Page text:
CNN LIVE EVENT/SPECIAL
In Knoxville, Tennessee, President Rallying Republicans, Americans
Aired October 8, 2002 - 12:01 ET
THIS IS A RUSH TRANSCRIPT. THIS COPY MAY NOT BE IN ITS FINAL FORM AND MAY BE UPDATED.
WOLF BLITZER, CNN ANCHOR: First, to Knoxville, Tennessee, where the president is rallying Republicans for their vote and all Americans for their support in a possible war.
Let's bring in our White House correspondent Kelly Wallace. She's traveling with the president.
Kelly, give us the latest.
KELLY WALLACE, CNN WHITE HOUSE CORRESPONDENT: Well, I'm coming to you from a somewhat noisy runway here in Tennessee. I can tell you, White House officials feel very good about the reception so far to President Bush's speech. Administration officials believe the president will have overwhelming support in the Congress for that resolution, authorizing possible use of military force.
Also one senior official telling me a short time ago, the administration seeing pretty good progress up at the U.N. for a tough new resolution. President Bush is expected to call the French president, Jacques Chirac, sometime on this day.
The big question, how will the American people respond, because White House officials have been concerned looking at the polls, seeing diminishing support over the past few weeks for a possible military campaign -- Wolf.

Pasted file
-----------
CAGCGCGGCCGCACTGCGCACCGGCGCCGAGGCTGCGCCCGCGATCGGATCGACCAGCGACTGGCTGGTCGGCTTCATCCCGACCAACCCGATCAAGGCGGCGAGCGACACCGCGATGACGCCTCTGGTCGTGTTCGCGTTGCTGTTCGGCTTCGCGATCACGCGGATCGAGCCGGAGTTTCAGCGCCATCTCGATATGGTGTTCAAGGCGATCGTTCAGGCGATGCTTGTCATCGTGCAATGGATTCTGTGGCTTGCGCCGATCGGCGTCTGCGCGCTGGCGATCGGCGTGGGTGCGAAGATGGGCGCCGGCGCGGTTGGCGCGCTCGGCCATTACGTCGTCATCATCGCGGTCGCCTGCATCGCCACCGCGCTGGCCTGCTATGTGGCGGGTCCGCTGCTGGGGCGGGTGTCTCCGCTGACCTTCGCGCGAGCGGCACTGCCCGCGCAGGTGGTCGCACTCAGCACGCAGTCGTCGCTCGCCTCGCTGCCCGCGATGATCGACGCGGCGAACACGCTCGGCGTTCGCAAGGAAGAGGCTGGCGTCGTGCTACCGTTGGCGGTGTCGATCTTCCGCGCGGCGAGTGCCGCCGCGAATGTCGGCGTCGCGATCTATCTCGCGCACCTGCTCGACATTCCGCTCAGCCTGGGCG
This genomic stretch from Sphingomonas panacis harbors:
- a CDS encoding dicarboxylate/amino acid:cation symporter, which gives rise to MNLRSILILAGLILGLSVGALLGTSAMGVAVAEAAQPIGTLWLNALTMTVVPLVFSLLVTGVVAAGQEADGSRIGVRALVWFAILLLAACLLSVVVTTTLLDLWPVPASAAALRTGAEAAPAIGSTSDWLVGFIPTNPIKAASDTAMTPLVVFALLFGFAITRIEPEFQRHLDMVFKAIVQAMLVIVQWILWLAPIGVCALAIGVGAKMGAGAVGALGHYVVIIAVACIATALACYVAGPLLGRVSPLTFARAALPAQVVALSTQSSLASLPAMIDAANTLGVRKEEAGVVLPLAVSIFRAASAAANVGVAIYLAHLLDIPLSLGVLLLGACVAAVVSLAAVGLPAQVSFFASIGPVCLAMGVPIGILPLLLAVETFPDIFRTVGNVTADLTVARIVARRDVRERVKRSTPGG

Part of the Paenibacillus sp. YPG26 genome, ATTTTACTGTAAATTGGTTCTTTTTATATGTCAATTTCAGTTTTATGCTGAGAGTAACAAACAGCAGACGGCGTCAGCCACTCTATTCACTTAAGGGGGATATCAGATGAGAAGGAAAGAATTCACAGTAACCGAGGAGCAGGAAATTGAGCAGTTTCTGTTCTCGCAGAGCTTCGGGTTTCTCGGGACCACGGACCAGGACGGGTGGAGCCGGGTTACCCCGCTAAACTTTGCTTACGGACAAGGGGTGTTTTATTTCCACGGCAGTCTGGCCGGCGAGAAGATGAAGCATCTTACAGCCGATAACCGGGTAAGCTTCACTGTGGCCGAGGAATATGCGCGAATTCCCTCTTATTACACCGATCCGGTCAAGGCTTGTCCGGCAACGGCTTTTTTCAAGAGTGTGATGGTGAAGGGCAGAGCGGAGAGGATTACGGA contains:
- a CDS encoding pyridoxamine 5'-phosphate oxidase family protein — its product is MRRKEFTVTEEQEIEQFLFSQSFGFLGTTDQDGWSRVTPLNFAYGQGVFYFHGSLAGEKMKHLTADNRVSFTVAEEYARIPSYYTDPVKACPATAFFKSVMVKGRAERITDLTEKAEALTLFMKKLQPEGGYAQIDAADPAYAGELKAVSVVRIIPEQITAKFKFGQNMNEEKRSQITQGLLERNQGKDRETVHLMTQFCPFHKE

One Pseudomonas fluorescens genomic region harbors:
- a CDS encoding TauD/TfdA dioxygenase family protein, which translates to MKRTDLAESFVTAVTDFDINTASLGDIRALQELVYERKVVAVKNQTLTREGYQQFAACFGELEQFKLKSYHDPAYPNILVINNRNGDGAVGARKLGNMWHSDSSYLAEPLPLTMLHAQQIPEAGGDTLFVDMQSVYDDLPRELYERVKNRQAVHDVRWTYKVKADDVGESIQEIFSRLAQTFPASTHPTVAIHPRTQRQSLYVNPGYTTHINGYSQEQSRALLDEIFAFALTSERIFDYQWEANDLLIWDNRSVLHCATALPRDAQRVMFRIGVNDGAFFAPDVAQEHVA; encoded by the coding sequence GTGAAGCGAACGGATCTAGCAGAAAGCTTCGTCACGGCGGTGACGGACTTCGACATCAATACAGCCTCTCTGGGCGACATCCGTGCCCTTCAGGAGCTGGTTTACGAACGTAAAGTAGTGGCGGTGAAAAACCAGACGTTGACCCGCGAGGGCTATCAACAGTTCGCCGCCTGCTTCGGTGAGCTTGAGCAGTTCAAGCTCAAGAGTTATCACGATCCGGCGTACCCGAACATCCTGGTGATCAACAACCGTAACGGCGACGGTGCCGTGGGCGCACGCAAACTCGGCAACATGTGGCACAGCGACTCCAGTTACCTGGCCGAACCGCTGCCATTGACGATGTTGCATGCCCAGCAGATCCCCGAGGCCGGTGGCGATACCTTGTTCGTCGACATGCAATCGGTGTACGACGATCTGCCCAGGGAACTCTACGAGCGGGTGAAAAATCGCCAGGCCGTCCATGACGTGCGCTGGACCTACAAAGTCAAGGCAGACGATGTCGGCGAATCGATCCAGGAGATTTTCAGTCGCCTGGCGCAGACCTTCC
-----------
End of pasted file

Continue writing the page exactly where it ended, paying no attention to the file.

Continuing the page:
BLITZER: Kelly Wallace, at a noisy airport. She's traveling with the president. Thanks for that report. As you can imagine, Iraq is slamming President Bush's speech and turning the tables, calling America's leader -- quote -- "evil" and a terrorist. Let's get more now from inside Iraq. CNN's Baghdad bureau chief Jane Arraf. She's joining us now live from Baghdad -- Jane.
JANE ARRAF, CNN BAGHDAD BUREAU CHIEF: Well, Wolf, the official Iraqi reaction -- and that is a rare thing -- is that President Bush's speech was a set of baseless accusations without a shred of evidence. Even more, they say that it's not about disarmament, it's about Palestine and Israel, a U.S. attempt to get Iraq because of its support for the Palestinian people in their struggle against Israel.
Now, the Iraqi government is trying to take a bit of the attention away from the looming -- what could be a looming standoff over weapons inspectors and palace issue by some events that are leading up to a huge event in itself, something that's going to happen in about 10 days, a referendum. Now seven years ago, the Iraqi government got all of the people to get out and vote. So there was only one candidate, so they in fact ended up giving a huge show of support for President Saddam Hussein. They're planning the same thing again. And to do that, they're holding rallies.
Now, this one we're going to show you was a little bit unusual. There is a usual chant at these rallies that goes with our blood and our souls, we sacrifice for you, oh Saddam.
Now the people at this government organized rally were taking that literally. They actually donated their blood. That red substance that you may be seeing in that pot with the brush isn't ink, it is their blood, and it was used to paint a huge sign saying that yes to Saddam is what people say -- Wolf.
BLITZER: Thank you for all of the late developments there as well.
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